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EPIC 2014

There’s a lot of fear, uncertainty, and doubt (FUD) going around about Google’s technological hugeness and clout. They’ve figured out how to monetize private email, they’re expanding their reach into personal computers and private Web sites, and they clearly do not lack for resources and ambition.

EPIC 2014 is a sort of Wiliam Gibson-esque visualization of that FUD. It treads that fine line between clever and stupid, but I’m posting it because I think it illustrates the fears some have about changing power balances in media.

by Shinji Kuwayama at 2005-10-25 14:18:06 UTC (ed. Mar 12 2008 ) Chicago , United States | Bookmark | | Report spam→

It’s perfectly feasable in some aspects (although I wont be refluffing my quantum foam for a while, unless by 2014 I end up working at Starbucks)

You could argue the Big Two photo-portals are beginning the process already, by not selling pictures – which with Royalty Free imagery are now increasingly worthless – but selling the access portal and editing ability for searchers to find the pictures they want out of an ocean of images, in a timely manner.

However, as the film says, while all these people "are creating and consuming news"…how are they paying the rent?

The idea that they can all be paid by the advertising read by everyone else, kinda reduces the whole thing to a mad pyramid scheme. I read your ad, so I pay you, you read my ad, so you pay me…but with what money? From what income?

I have a real bee in my bonnet about this, because the Creative Commons ‘copyleft’ thing in photography is being pushed to us from one side by software geeks who figure copyright is obsolete, and from another side by corporations who are grabbing our rights in a campaign to make copyright holding the exception rather than the norm, while giving us all this guff about ‘participatory journalism’.

Copyright isn’t obsolete, and in many cases, if used and enforced properly, there is no particular reason why it can’t be just as usable in the digital ‘mediascape’ as it’s always been.

An interesting sidebar is a blog entry I’ve just read. According to a consultancy report, the total earned worldwide from stock photography images is about 2 billion dollars (for all companies, all forms of picture)…but it would be 6 billion dollars – if they didn’t sell Royalty Free images.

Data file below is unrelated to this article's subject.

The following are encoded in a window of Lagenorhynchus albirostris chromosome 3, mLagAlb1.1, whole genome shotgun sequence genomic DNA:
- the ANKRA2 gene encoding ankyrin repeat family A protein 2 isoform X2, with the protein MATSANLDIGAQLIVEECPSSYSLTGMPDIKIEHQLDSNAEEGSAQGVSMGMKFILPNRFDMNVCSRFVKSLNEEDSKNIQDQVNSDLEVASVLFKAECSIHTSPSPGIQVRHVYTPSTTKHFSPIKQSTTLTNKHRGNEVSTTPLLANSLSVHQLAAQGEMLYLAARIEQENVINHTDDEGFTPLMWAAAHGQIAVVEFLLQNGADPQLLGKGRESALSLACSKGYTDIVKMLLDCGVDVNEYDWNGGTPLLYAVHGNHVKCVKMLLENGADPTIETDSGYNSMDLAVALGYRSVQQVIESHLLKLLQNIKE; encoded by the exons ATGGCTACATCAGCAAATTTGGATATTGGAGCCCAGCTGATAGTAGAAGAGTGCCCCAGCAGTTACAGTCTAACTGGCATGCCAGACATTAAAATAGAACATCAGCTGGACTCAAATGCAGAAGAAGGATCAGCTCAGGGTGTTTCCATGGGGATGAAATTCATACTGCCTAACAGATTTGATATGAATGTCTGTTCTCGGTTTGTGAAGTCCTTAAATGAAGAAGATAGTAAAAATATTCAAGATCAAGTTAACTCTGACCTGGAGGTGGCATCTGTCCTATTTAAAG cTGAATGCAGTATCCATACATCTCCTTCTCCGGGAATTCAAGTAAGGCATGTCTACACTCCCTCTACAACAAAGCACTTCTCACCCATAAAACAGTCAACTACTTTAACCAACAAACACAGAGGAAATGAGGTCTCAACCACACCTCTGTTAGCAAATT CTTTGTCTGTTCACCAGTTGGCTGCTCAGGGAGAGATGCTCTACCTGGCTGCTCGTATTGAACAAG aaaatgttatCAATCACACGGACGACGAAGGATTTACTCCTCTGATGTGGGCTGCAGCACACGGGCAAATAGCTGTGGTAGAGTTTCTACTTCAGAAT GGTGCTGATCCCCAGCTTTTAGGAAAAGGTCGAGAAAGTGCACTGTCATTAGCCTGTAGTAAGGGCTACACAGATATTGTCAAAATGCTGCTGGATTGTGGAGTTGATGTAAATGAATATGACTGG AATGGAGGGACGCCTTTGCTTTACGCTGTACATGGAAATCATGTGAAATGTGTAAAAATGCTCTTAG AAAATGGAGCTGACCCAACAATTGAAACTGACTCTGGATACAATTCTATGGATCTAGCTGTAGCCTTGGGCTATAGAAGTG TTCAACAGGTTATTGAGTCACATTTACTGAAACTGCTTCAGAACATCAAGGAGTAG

In other words, because Royalty Free images are perceived to be low value, that’s what people expect to pay for all images. So the prices of the Rights Managed images they hold have dropped, and they’ve low-balled themselves out of 4 billion dollars of potential sales.

Well, they can afford it – 2 billion, 6 billion, whatever, its all just numbers.

But its not numbers to the individual photographers who create Rights Managed imagery full-time and seek to leverage it for an income in a fair way via these portals, and to be acknowleged as authors.

They are the ones who go down the pan, while the hobbyists dump free images on the Web taken on their time off from their day jobs, and the big stock portals push virtually free images (which they own of course) out and about.

Thats the ‘Global mediascape’ we’re all supposed to be thrilled about, where everyone gets to participate.

Except Africa of course…and China…and anywhere else where the internet doesn’t reach or is censored.

Under this Global mediascape the film talks about, eventually machines compose news stories…but out of what? Out of words still originated by human authors.

Authors who like everyone, have to eat.

by [former member] | 26 Oct 2005 10:10 | London, United Kingdom | | Report spam→

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Shinji Kuwayama, Software Engineer Shinji Kuwayama
Software Engineer
Chicago , United States ( ORD )


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